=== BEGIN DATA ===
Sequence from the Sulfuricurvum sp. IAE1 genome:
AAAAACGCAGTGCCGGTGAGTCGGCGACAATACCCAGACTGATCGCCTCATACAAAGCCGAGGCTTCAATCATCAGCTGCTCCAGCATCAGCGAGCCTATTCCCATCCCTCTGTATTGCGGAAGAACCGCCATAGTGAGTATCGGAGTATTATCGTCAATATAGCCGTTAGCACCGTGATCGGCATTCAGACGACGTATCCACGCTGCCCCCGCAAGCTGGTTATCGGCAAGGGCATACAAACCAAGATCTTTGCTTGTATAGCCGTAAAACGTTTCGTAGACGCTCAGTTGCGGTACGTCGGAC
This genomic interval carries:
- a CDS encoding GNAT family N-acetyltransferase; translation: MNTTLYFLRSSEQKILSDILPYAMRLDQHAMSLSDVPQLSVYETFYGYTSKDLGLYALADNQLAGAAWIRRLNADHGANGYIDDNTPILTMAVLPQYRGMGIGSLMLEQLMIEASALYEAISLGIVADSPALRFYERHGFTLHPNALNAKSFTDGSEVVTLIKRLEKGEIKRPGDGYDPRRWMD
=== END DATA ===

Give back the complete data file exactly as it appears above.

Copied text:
Sequence from the Sulfuricurvum sp. IAE1 genome:
AAAAACGCAGTGCCGGTGAGTCGGCGACAATACCCAGACTGATCGCCTCATACAAAGCCGAGGCTTCAATCATCAGCTGCTCCAGCATCAGCGAGCCTATTCCCATCCCTCTGTATTGCGGAAGAACCGCCATAGTGAGTATCGGAGTATTATCGTCAATATAGCCGTTAGCACCGTGATCGGCATTCAGACGACGTATCCACGCTGCCCCCGCAAGCTGGTTATCGGCAAGGGCATACAAACCAAGATCTTTGCTTGTATAGCCGTAAAACGTTTCGTAGACGCTCAGTTGCGGTACGTCGGAC
This genomic interval carries:
- a CDS encoding GNAT family N-acetyltransferase; translation: MNTTLYFLRSSEQKILSDILPYAMRLDQHAMSLSDVPQLSVYETFYGYTSKDLGLYALADNQLAGAAWIRRLNADHGANGYIDDNTPILTMAVLPQYRGMGIGSLMLEQLMIEASALYEAISLGIVADSPALRFYERHGFTLHPNALNAKSFTDGSEVVTLIKRLEKGEIKRPGDGYDPRRWMD